Internal combustion engine

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An animation showing a four-stroke engine running.

An internal combustion engine is an engine in which combustion, or the burning of fuel, occurs on the inside. It is a machine that makes small explosions inside a sealed box (cylinder). The explosions push a rod which is attached to a wheel. The rod pushs the wheel and makes them spin around. The spinning wheel is attached to other wheels, such as four car wheels, with a belt or a chain. The engine is very strong and can make all the wheels move. Engines need oil to make them slippery or the moving parts would grind together and stick. Parts of a car engine are measured to 0.01 of a millimeter and some engine parts fit together very, very tightly.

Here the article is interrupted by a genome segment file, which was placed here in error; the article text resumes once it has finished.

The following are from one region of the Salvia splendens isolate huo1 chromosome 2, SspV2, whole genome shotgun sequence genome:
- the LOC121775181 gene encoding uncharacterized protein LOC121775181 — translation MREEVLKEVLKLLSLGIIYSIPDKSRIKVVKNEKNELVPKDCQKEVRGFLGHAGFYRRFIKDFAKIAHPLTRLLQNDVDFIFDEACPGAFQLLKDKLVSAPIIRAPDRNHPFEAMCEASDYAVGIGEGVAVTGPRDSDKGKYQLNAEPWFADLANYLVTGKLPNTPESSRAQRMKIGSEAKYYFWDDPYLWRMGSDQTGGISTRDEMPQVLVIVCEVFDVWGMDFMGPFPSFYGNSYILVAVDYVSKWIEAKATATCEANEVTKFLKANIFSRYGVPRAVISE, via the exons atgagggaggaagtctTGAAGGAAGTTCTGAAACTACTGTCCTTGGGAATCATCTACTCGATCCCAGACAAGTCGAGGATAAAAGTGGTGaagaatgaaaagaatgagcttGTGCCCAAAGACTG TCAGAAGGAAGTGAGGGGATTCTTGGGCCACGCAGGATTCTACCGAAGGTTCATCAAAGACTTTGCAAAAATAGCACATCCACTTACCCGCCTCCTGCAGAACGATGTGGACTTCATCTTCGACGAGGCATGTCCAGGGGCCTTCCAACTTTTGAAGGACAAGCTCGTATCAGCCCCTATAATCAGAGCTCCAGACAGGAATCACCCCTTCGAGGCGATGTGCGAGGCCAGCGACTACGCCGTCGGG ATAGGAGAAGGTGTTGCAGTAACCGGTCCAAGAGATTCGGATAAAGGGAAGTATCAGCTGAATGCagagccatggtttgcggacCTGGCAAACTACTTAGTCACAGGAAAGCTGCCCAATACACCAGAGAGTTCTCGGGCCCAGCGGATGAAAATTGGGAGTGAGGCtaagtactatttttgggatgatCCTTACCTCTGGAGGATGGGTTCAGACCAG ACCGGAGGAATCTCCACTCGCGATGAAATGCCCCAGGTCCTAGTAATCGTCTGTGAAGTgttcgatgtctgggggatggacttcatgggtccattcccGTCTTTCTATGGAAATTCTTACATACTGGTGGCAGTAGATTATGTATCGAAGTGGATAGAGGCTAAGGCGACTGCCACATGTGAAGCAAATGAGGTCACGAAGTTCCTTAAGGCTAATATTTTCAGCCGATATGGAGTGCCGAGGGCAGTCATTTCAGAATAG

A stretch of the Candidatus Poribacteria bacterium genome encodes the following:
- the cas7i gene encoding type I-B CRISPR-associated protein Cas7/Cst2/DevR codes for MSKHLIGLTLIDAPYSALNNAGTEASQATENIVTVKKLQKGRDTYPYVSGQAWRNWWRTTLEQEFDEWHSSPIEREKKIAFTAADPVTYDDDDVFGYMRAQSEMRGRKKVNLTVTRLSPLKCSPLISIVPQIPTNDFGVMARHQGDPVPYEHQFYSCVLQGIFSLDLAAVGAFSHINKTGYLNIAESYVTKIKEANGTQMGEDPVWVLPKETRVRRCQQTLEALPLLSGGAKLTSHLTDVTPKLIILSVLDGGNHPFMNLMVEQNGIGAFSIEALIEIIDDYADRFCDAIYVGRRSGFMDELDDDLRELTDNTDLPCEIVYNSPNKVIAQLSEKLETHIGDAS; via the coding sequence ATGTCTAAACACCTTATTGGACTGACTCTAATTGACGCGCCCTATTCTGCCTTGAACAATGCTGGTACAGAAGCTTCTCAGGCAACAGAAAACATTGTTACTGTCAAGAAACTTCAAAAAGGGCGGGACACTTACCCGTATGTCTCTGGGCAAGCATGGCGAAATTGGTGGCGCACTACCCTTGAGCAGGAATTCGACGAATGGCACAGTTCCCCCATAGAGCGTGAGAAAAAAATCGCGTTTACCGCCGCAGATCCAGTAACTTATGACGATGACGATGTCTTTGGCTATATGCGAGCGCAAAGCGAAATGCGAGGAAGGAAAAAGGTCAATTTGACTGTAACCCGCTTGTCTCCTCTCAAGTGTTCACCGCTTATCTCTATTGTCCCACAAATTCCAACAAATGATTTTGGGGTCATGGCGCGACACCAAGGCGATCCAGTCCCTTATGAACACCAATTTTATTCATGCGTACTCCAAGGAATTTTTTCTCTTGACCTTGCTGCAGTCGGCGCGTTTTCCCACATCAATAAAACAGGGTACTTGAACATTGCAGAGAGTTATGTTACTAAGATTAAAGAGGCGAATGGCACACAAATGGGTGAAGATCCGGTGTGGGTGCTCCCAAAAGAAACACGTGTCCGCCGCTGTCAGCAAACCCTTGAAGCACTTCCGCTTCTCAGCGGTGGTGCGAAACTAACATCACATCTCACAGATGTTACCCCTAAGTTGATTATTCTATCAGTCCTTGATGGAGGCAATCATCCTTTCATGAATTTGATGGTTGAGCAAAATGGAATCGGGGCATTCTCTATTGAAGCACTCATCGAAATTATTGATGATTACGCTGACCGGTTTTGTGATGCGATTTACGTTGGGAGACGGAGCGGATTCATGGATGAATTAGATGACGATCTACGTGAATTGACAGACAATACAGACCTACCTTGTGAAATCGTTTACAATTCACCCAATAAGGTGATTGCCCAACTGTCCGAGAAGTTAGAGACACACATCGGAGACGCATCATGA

Most road vehicles use the internal combustion engine today, and most of those use the four-stroke engine. Rockets that go into space are combustion engines but they do not have wheels inside. The fire in a rocket combustion engine is so strong that it blows the rocket the same as blowing a piece of paper.

Another type of internal combustion engine is the Wankel engine.